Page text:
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Since 2008, we have been using the classic, Azure configuration mode: ASM (Azure Service Manager). During this time, the Azure platform kept growing brining to life many useful services such as new platform support and even Microsoft’s new SEO. With the growing complexities of architectural components, a new separate configuration mode, ARM (Azure Resource Manager,) came about to address these changes. In this article, we will share key instants that we ran into with this new platform, which will help you better work with it going forward.
The first thing that comes to mind, especially if you are not too hardcore of a tech person and have been using the web-portal to control Azure, are the portal changes used instead of cmdlets to manage subscriptions. The new portal has changed both in design and in content and allows users to easily execute actions without unnecessary steps. While many users can immediately appreciate the new usability, there is still a learning curve required while familiarizing yourself with the structure changes. That is why both old and new portals are still supported. A logical and user friendly step on behalf of Microsoft.
Changes occurred in the Azure Service Management API as well. Old portal versions *.windowsazure.com work through old ASM API, but new portals use *.azure.com format and a new ARM API. We will further discuss these differences later on in this article. A new term was introduced ‘resource type’, which describes every feature details and its corresponding, specified API: for virtual machines, database services for all required actions.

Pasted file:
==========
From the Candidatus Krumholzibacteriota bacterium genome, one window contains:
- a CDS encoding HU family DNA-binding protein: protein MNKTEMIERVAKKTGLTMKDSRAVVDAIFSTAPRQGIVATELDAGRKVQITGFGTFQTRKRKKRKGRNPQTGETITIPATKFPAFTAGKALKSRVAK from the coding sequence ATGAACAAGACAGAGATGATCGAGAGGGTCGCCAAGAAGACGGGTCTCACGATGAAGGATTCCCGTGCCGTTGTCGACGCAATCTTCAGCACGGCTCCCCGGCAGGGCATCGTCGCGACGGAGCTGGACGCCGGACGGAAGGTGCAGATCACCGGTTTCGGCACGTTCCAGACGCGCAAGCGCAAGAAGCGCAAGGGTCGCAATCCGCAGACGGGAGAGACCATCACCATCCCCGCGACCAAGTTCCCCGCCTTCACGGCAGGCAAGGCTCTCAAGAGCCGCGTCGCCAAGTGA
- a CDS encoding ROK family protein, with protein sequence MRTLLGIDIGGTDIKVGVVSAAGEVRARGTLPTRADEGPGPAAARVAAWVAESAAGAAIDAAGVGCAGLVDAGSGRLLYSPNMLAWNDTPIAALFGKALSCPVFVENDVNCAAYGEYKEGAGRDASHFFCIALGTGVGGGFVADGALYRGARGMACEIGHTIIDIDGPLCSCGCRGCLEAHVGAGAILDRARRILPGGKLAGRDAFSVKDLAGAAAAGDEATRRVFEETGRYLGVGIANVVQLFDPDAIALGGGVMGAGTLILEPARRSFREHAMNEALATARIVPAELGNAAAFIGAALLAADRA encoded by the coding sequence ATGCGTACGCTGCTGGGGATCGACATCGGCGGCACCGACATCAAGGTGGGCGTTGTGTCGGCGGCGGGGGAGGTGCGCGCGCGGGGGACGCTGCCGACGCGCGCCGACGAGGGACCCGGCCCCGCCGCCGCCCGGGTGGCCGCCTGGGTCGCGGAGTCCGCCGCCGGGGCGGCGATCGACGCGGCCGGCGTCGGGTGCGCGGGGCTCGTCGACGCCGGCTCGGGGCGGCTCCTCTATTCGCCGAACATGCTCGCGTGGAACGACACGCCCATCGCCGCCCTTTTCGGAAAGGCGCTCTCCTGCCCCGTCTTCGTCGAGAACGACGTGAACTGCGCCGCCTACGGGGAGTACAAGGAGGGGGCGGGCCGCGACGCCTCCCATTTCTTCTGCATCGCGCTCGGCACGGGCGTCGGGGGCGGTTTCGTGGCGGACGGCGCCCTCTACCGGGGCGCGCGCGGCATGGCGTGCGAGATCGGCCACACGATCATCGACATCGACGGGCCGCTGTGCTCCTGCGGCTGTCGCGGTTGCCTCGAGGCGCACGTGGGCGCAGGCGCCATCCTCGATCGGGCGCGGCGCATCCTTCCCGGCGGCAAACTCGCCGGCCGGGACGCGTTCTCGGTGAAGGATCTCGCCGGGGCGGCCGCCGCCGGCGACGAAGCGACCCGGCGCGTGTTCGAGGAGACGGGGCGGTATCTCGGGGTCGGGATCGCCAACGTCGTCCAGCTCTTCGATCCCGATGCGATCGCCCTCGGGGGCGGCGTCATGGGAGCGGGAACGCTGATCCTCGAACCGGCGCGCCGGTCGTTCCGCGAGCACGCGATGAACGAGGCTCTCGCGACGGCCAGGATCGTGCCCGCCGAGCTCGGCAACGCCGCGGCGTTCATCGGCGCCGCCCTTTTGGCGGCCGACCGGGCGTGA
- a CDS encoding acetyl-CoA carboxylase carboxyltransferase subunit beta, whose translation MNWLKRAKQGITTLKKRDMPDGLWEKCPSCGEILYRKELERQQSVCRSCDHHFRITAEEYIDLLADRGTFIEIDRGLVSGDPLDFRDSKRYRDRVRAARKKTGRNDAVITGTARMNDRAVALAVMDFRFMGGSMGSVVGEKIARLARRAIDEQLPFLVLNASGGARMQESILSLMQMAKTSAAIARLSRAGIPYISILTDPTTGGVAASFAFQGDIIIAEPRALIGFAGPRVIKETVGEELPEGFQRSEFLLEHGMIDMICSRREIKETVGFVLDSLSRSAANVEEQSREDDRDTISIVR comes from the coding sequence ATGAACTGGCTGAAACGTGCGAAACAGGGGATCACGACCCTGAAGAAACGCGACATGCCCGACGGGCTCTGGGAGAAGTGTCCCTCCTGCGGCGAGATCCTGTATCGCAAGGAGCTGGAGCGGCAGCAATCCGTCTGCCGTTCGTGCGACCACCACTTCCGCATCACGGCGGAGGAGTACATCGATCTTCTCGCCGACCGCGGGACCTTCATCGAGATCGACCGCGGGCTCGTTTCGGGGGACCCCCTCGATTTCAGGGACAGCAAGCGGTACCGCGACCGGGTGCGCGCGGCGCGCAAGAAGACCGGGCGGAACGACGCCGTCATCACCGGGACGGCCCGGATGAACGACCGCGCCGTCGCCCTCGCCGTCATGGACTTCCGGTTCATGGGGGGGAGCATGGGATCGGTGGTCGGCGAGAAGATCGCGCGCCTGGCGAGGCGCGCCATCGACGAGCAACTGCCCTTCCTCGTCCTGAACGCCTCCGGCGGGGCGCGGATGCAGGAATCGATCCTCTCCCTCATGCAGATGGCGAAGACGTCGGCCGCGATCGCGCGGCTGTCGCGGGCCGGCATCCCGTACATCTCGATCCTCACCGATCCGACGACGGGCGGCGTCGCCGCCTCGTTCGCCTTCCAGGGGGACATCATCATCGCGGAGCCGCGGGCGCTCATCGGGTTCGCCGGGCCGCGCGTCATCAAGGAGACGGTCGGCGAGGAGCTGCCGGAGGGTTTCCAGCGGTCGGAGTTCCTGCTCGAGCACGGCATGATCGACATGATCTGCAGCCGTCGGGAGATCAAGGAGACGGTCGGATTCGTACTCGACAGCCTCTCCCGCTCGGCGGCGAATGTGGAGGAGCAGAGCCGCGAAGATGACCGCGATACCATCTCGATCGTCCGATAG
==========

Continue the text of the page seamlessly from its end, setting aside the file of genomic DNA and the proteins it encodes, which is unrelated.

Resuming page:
Another burdensome issue, when it comes to classical API, is addressed through the new platform’s innovations. In the old version we could use: virtual machines, services, data bases, etc. But the pain truly began on the next step of working with security when we encountered numerous restrictions, such as having only administrator and co-administrator subscription. There were no other roles and/or chances to make new difficult roles based on the security matrix. We had to customize each item, personally, without a way to group them together.
ARM gives us an opportunity to create ‘resource groups’ for needed complex applications, services and databases. Currently there are three layers: subscription (as the root of everything), resource group and resource. They all use the RBAC authorization model, role based access control, which have a list of roles (owner, contributor and many others) with access rules such as an Access Control List for every layer. The graphic below illustrates this process.
Resource must be assigned by tags. Existing resources can be separated by groups and tags depending on functionality and may be filtered by related products, owners, managers or departments. It creates an opportunity to group and systemize resources, visualize traffic data and analyze spent money. This also helps optimize costs of architecture and, as a result, saves money.
There are numerous cases when grouping helps users make resources modifications easier. For instance, you can simply delete all grouped resources. On the other hand, something perhaps more useful, is the ability to customize security rules for a group of resources, IP-addresses modifications, balancing and many others.